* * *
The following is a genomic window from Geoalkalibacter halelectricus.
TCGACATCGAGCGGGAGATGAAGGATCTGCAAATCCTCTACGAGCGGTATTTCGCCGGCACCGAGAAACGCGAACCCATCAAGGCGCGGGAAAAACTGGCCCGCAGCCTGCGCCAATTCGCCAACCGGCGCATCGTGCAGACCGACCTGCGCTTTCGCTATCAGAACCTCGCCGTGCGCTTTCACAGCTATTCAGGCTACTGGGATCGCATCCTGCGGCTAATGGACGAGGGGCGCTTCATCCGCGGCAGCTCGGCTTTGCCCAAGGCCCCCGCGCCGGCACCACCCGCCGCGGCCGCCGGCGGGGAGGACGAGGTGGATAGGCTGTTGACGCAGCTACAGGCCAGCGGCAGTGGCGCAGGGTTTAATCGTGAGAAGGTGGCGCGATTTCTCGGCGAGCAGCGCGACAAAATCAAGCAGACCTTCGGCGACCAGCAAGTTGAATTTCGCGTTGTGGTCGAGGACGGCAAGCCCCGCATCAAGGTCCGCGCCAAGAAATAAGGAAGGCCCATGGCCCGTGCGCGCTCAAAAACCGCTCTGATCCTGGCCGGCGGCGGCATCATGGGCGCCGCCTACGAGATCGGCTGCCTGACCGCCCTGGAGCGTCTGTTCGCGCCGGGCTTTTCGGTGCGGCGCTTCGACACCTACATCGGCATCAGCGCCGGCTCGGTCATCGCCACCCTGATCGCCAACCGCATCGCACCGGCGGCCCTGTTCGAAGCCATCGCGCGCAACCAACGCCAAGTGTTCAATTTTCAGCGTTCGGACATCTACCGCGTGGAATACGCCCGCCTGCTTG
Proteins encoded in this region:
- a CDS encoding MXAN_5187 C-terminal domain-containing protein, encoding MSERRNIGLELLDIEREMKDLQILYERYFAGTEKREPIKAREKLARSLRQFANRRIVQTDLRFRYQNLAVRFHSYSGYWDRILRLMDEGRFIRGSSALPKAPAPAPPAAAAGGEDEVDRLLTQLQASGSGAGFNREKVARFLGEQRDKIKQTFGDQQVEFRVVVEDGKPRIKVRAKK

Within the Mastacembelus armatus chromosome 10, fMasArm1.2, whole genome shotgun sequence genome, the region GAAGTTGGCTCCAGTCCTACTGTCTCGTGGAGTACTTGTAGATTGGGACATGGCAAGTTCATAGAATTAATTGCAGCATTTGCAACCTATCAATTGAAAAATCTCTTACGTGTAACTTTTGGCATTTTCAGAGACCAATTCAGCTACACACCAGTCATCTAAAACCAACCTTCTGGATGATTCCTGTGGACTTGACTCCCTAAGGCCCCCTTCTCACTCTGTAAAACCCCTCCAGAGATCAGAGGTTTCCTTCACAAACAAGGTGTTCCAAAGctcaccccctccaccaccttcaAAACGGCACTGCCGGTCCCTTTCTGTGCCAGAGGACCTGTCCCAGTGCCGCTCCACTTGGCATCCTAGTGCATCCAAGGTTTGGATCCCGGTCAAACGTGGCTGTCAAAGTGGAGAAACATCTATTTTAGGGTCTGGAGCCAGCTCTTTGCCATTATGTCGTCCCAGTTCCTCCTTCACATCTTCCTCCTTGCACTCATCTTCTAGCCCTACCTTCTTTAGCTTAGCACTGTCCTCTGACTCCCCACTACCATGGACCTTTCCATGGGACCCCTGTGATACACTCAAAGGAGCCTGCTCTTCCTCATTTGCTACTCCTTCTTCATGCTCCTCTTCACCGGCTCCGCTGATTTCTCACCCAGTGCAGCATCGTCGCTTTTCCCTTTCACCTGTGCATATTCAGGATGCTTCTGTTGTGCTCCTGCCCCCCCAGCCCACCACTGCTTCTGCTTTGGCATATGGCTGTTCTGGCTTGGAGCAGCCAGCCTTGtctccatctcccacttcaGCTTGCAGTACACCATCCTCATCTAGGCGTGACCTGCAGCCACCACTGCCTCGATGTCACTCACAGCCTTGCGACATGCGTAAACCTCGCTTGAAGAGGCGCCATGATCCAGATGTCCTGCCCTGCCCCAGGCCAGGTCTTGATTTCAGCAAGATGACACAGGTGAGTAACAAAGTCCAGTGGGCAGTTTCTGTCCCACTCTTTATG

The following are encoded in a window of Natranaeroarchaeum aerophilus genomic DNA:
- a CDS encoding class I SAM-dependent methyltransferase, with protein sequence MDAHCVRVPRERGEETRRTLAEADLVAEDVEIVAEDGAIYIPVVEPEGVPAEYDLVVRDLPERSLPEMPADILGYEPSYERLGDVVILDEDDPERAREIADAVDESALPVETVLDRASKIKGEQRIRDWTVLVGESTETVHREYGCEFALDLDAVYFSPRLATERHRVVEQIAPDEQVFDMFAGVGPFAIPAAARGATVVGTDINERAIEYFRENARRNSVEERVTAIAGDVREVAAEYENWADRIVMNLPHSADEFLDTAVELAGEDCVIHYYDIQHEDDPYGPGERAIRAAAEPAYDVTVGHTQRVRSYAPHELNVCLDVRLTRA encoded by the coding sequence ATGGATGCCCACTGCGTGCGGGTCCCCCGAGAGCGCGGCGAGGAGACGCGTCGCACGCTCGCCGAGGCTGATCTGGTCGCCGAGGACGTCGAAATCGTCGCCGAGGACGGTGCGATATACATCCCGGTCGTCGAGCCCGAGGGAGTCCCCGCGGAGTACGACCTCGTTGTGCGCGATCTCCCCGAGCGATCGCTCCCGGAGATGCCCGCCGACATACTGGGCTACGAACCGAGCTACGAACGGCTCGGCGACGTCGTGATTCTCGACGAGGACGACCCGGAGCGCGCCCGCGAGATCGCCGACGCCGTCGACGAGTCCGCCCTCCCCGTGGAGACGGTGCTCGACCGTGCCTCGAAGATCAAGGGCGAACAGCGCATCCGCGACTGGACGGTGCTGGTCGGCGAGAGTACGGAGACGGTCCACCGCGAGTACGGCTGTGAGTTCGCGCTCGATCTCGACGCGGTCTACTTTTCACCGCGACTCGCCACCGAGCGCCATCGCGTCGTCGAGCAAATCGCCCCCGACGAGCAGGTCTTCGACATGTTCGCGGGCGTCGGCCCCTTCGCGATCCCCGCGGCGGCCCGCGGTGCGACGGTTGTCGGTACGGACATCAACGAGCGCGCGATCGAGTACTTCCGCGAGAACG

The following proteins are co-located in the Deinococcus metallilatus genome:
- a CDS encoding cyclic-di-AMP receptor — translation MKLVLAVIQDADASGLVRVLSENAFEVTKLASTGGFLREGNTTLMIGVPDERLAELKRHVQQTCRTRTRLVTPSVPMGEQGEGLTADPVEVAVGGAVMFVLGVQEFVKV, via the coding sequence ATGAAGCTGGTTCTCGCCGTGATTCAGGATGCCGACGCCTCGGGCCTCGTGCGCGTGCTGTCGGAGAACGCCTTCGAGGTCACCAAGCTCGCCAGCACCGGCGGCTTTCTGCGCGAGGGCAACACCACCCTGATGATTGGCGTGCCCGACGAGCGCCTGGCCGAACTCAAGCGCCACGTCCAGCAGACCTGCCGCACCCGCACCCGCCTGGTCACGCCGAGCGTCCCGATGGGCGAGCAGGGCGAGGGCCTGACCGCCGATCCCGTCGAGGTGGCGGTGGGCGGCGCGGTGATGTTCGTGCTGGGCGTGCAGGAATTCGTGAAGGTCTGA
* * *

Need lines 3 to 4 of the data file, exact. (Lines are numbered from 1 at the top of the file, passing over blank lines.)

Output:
Proteins encoded in this region:
- a CDS encoding MXAN_5187 C-terminal domain-containing protein, encoding MSERRNIGLELLDIEREMKDLQILYERYFAGTEKREPIKAREKLARSLRQFANRRIVQTDLRFRYQNLAVRFHSYSGYWDRILRLMDEGRFIRGSSALPKAPAPAPPAAAAGGEDEVDRLLTQLQASGSGAGFNREKVARFLGEQRDKIKQTFGDQQVEFRVVVEDGKPRIKVRAKK